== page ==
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Is It Silly To Seek Purpose In The Natural World?

"Science and religion alike grapple with some of our deepest questions: What is the purpose of life? Why is the natural world just so? Why does the biological world strike us as so exquisitely designed?

But do all questions deserve an answer? In a 2008 lecture, Richard Dawkins argued that they don't. In particular, we can't always answer purpose-seeking "why" questions. Sure, science can explain why birds have wings in evolutionary terms, or how mountains form by appeal to geological processes. But can science answer a question like, "What is the purpose of a mountain?" According to Dawkins, this is a silly question that doesn't deserve an answer.

Is it silly to seek purpose in the natural world?"

See "Link to External Source Article" below to read further.

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...and for a Urantia Book perspective, please see our topical study on NATURE, wherein (among many other things) we read the following:

"Nature is in a limited sense the physical habit of God. The conduct, or action, of God is qualified and provisionally modified by the experimental plans and the evolutionary patterns of a local universe, a constellation, a system, or a planet. God acts in accordance with a well-defined, unchanging, immutable law throughout the wide-spreading master universe; but he modifies the patterns of his action so as to contribute to the co-ordinate and balanced conduct of each universe, constellation, system, planet, and personality in accordance with the local objects, aims, and plans of the finite projects of evolutionary unfolding.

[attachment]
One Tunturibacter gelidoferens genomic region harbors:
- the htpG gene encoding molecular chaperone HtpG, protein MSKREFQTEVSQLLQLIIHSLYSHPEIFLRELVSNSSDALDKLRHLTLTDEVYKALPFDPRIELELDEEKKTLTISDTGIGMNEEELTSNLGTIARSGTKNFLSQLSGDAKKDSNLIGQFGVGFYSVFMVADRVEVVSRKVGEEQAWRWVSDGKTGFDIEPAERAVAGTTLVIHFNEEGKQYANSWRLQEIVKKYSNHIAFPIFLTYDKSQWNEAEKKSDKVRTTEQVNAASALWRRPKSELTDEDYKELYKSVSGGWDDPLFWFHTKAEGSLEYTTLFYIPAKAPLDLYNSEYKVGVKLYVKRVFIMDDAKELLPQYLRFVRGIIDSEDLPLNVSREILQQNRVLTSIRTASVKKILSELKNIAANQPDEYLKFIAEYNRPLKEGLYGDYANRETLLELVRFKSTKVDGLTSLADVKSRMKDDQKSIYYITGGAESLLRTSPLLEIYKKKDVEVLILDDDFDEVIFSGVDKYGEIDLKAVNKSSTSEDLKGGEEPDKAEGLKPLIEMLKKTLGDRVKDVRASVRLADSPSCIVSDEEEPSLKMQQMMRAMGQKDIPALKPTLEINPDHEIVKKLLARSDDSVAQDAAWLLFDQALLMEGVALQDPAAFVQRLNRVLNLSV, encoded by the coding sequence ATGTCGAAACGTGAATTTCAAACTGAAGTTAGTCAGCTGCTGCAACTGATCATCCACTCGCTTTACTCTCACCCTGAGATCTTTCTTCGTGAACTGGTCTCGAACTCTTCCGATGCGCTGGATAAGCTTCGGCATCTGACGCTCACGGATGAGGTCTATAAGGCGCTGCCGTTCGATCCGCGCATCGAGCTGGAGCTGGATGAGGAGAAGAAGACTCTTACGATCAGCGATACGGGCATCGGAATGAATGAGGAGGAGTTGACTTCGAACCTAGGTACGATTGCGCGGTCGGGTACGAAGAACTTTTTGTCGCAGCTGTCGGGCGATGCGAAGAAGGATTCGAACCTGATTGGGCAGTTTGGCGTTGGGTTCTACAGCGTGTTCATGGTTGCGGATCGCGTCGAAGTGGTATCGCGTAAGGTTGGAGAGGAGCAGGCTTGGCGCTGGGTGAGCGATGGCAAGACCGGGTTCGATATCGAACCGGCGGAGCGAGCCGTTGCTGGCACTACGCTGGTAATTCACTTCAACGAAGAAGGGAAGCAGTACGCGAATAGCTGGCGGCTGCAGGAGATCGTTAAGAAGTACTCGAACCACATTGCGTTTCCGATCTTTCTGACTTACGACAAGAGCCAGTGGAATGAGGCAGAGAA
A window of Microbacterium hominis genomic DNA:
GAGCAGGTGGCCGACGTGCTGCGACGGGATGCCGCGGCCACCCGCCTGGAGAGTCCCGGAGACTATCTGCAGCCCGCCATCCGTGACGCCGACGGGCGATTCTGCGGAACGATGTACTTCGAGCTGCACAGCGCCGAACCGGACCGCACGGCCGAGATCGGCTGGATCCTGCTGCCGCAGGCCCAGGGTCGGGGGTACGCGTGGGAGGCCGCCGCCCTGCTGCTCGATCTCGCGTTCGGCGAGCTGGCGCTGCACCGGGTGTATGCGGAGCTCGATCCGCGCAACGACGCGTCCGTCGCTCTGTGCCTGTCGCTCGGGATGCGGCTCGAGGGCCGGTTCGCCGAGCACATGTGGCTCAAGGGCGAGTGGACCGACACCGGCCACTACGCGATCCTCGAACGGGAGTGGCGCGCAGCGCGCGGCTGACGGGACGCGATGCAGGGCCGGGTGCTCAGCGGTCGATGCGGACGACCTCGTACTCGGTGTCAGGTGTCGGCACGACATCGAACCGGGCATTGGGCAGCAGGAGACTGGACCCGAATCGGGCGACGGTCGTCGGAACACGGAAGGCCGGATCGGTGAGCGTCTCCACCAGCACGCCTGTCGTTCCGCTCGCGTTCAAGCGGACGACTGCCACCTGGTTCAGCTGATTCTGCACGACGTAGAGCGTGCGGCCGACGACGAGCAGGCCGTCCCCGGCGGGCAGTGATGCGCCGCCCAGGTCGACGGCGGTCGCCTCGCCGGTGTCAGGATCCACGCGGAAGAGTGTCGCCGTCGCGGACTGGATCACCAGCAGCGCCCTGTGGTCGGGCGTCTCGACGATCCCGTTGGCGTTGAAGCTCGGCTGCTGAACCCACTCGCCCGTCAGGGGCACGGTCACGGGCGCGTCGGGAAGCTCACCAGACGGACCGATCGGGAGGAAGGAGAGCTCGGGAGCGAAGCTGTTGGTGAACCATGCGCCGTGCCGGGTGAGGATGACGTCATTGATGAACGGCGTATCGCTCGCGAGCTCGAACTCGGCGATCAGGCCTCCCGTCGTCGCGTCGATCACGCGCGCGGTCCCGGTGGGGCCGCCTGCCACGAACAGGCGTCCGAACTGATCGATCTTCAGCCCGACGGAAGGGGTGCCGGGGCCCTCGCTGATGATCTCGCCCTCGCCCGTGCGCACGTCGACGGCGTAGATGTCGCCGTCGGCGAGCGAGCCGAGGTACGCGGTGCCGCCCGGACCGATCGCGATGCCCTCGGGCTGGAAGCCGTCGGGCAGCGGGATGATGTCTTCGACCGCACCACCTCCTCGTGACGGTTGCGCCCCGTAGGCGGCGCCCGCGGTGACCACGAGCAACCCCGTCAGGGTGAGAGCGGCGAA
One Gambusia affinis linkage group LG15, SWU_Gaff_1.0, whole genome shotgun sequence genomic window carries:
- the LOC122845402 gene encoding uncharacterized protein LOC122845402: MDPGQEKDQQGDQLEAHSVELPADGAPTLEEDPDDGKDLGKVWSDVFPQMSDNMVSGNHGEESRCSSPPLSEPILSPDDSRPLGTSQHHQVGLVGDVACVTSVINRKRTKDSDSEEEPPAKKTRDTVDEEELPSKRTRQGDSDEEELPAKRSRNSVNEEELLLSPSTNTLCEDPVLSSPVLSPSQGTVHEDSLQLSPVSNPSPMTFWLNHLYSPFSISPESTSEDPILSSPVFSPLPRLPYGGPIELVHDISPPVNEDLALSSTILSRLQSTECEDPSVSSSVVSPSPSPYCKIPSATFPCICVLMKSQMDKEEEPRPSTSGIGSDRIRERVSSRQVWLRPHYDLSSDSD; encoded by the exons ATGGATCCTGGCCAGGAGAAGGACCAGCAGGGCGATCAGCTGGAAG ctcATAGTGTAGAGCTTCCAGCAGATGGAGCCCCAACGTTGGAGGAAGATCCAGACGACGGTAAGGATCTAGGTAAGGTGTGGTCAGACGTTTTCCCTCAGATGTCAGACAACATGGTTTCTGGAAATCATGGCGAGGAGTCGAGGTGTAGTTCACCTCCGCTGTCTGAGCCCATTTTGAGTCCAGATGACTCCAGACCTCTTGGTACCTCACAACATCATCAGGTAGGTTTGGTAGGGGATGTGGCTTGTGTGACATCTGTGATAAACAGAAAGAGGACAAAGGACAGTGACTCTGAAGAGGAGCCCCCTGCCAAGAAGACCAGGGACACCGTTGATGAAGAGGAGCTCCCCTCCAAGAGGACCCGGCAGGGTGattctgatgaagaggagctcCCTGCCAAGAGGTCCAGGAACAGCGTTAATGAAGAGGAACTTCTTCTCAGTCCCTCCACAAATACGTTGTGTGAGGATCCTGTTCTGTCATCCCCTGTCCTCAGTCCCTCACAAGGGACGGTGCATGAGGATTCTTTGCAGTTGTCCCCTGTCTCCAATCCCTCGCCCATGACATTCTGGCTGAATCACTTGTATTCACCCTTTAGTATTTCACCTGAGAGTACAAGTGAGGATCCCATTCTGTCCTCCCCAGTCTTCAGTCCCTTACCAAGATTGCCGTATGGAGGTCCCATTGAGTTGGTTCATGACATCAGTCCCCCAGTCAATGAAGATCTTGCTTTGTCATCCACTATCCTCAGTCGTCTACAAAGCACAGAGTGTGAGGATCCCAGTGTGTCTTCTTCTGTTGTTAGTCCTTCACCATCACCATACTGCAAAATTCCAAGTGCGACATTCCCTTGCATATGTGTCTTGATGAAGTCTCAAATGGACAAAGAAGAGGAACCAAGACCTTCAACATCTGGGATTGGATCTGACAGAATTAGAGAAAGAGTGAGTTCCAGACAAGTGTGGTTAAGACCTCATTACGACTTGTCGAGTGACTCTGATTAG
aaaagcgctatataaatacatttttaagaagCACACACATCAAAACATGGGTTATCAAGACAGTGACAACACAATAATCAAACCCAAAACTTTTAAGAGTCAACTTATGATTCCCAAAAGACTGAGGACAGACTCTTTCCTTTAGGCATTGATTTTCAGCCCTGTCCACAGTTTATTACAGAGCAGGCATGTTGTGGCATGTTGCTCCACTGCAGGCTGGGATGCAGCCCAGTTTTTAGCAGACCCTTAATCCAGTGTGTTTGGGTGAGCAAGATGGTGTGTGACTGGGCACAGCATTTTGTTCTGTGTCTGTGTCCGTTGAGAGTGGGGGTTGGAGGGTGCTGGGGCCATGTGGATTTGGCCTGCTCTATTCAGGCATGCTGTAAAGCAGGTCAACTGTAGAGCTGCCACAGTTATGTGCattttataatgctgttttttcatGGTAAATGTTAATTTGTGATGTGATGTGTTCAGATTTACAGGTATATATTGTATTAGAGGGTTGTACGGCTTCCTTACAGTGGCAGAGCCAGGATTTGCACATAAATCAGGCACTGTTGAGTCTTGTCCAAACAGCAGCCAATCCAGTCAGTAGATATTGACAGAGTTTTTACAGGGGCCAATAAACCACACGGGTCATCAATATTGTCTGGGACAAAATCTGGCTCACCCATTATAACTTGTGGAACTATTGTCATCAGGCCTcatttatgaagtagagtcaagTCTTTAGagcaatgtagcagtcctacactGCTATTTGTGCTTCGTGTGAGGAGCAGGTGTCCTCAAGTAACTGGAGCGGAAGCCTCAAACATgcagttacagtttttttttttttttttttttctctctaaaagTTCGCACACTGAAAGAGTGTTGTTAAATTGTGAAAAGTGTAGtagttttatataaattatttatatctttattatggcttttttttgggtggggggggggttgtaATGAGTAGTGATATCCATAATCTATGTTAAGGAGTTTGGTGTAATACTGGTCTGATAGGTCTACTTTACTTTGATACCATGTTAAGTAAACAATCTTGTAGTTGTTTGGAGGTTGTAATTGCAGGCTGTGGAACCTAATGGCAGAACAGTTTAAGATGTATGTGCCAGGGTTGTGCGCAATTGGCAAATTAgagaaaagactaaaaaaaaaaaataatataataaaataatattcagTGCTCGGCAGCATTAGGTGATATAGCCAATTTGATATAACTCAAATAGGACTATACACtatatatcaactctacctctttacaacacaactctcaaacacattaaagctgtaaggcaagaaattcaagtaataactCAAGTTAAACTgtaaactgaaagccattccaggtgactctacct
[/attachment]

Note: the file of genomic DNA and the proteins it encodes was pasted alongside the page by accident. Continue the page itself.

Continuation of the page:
Nature is the perfection of Paradise divided by the incompletion, evil, and sin of the unfinished universes. This quotient is thus expressive of both the perfect and the partial, of both the eternal and the temporal. Continuing evolution modifies nature by augmenting the content of Paradise perfection and by diminishing the content of the evil, error, and disharmony of relative reality."

Link to External Source Article

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